In hindsight, and thanks to updated information on the Shakespeare Behind Bars website, we can look at the prison cast of The Tempest and see how they fare today.  It is perhaps one of the strongest indications of whether or not the program has succeeded, or has merit of any kind.  On average, most of the inmates are in the exact same position, eight years later.  Analyzing this information alone would tell us that perhaps learning lines of Shakespeare and dressing up in magician’s robes has done nothing to rehabilitate these men.  I offer here that it probably will never achieve that goal, and that if the ultimate ambition of the program is to rehabilitate, then it has failed.  What I do like about it, however, is that it gives prisoners a literal education in something that they may never have had exposure to up to this point.  It allows them to take all the redemptive thematic elements of Shakespeare’s work, all the words of old Prospero, “I do forgive thee, / Unnatural though thou art,” [read:  I do forgive you, you heartless bastard], and all the arresting subplots of the story to form thoughtful and introspective self-evaluations.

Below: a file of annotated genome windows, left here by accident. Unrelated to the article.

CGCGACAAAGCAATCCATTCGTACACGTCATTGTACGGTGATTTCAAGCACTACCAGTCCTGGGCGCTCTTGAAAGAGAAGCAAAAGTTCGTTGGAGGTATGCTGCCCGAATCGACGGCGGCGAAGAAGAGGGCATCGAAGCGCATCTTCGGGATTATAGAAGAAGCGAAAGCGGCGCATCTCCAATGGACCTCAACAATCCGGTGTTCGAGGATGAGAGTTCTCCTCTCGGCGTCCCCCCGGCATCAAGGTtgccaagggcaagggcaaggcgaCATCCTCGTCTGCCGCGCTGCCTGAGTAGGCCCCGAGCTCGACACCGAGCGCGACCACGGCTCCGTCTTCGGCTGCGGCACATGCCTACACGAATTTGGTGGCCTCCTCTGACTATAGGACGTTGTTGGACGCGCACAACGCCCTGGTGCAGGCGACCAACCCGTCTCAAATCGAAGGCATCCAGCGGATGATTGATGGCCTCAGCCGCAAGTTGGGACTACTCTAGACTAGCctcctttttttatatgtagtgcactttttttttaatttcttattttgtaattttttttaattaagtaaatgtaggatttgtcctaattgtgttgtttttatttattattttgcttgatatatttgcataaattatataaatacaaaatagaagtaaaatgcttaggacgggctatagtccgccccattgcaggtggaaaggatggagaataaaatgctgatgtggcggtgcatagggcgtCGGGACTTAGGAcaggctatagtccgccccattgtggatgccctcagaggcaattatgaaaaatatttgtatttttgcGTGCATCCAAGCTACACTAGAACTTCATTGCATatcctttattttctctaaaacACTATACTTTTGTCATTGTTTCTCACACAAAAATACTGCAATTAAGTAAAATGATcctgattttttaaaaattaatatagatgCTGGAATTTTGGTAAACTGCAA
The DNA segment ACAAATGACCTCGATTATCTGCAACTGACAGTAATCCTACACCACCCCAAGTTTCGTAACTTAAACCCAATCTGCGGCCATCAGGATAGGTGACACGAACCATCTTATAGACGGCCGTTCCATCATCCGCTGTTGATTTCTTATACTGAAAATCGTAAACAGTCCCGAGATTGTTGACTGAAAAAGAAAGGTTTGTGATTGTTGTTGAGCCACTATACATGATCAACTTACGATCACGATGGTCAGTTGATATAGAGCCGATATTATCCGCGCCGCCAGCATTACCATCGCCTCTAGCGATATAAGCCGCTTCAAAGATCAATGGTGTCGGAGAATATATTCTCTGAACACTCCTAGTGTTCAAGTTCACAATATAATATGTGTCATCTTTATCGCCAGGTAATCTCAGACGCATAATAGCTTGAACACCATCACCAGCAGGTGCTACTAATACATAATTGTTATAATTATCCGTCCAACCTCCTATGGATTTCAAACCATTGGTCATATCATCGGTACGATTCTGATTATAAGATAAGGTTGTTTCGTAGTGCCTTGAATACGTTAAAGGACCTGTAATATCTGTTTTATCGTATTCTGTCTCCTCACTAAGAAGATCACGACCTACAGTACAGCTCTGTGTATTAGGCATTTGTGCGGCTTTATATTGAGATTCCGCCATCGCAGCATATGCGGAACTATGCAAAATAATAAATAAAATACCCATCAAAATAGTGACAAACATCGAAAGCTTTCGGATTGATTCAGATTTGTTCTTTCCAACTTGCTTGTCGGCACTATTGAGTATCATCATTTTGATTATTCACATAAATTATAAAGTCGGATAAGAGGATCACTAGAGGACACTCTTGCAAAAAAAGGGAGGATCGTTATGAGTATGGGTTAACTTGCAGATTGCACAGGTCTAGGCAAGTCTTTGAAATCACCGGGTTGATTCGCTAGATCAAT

This marrying of Shakespeare’s 17th century play and Rogerson’s astute look at Kentucky state prisoners has most certainly triggered a thoughtful look at the value of redemption and the virtue of those who both seek it (Sammie, Leonard, etc.) and those who freely grant it (Prospero).  And while it is generally understood that several students will give several equally diverse interpretations, this singular argument maintains that the Shakespeare Behind Bars program is a positive step in the overall education of some very hardened criminals.  I hesitate at the conclusion of this essay to label the state’s efforts as “rehabilitative” only because I’m not sure if that word accurately illustrates the intent of the program.  Or, taking it a step further, I’m not even sure that it’s possible to rehabilitate these criminals.  What I do know, however, is that by placing a copy of The Tempest in the hands of a man who used those same hands to violently strangle his wife, society is at least making an honorable attempt to purge these inmates of their demons and guilt, and give them something of relevance to present to a judgmental society.  As the marriage of Miranda and Ferdinand reconciled two fathers who had long been enemies, perhaps an introduction to Shakespeare can reconcile an equal amount of resentment in the lives of the prisoners.  At Luther Luckett Correctional Complex, just hearing the words of Prospero echoing in the common room should give us the hope of promise, “As you from crimes would pardoned be / Let your indulgence set me free.”  Shakespeare may not be the answer, but it certainly deserves the chance to try.